Those objecting to this measure are concerned about pushing the balance of power away from parish clergy and towards bishops, which in turn raises concerns about the boundaries of the legitimate exercise of power over unnecessary change. Others are concerned about the basis for calculating compensation even whilst recognising the need for this kind of process. These issues are not trivial; much of complexity of practical arrangements for appointment, movement and deployment of clergy have come about because of finely balanced settlements in relation to the balance of power between clergy and bishops over centuries.
6. Diocesan motion: the impact of sanctions on benefit claimants
This is part of Synod’s regular engagement with issues in the country, in this case arising from Leeds Diocesan Synod. They are an important part of the Church’s work, sometimes throw up interesting insights, and are rarely contentious in debate.
7. The Reform and Renewal Programme
Most of Tuesday afternoon and all of Wednesday morning will be focussed on this. This is the programme of change which some regard as essential in making the Church fit and flexible for delivering and supporting ministry in the 21st Century, and others regards as a poisonous acceleration of the ‘managerialist’ agenda first introduced by George Carey when he was Archbishop of Canterbury.
The most controversial part of the agenda this time round is the proposals for Resourcing Ministerial Education, led by Steven Croft, Bishop of Sheffield, on which I reported when it was in its first draft. The aim is (once again) to simplify what to some appear to be complex processes in finalising patterns of training, to make space for a growth of the numbers entering training, and to give greater ownership to bishops and dioceses of both decisions about and financing of ministerial training. Critics of the proposals as they stand argue that this looks like a return to a regionalisation of training first mooted in the Hind Report more than ten years ago, that it will lead to greater inconsistency in patterns of training, and that there will be an inevitable decline in the financing of residential training and a consequent reduction in both theological engagement and ministerial (priestly) formation in training. The principals of the residential colleges have issued a detailed analysis of the proposals, and written to the Church Times expressing their concern. In reply, Steven Croft has blogged about why the concerns are unfounded. It is bound to be a lively debate! I will offer my own views in a separate blog post, and will report on the debate itself when it happens.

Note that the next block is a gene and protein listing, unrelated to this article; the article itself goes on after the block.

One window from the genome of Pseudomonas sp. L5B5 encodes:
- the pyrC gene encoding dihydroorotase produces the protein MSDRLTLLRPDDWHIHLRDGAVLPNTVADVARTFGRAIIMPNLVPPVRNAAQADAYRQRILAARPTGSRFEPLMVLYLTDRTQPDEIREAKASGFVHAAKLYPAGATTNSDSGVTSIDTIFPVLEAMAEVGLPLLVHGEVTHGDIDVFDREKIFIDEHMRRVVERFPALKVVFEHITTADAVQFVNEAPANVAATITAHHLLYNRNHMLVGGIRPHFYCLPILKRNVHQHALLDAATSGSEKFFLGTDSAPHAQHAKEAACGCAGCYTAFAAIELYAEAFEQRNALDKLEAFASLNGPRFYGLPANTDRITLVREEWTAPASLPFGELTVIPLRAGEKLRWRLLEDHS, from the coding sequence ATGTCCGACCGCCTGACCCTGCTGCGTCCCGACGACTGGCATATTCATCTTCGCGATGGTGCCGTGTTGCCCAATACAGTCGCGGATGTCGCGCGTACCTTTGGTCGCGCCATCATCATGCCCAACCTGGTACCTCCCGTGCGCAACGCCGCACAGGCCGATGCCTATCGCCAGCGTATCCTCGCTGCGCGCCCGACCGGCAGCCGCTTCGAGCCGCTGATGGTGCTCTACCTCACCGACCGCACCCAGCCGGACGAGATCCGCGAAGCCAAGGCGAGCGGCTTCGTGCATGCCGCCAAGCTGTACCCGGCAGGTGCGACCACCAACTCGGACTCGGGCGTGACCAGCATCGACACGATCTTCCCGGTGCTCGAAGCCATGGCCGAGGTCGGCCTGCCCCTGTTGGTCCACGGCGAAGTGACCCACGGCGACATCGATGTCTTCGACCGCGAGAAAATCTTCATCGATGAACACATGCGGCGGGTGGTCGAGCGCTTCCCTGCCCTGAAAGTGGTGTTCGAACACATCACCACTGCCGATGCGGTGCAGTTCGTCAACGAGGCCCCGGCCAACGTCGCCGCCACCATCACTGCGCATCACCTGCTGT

For those who are members of Synod, please feel free to comment on or correct any of my judgements here. For those who are not, I hope this gives you a flavour of what will be happening, and enable you both to pray for us, and understand the extent to which Synod debates do and do not have an impact on your ministry and discipleship. There are going to be some significant moments when there will be a testing of relationships of trust as we introduce change in a Church facing significant challenges.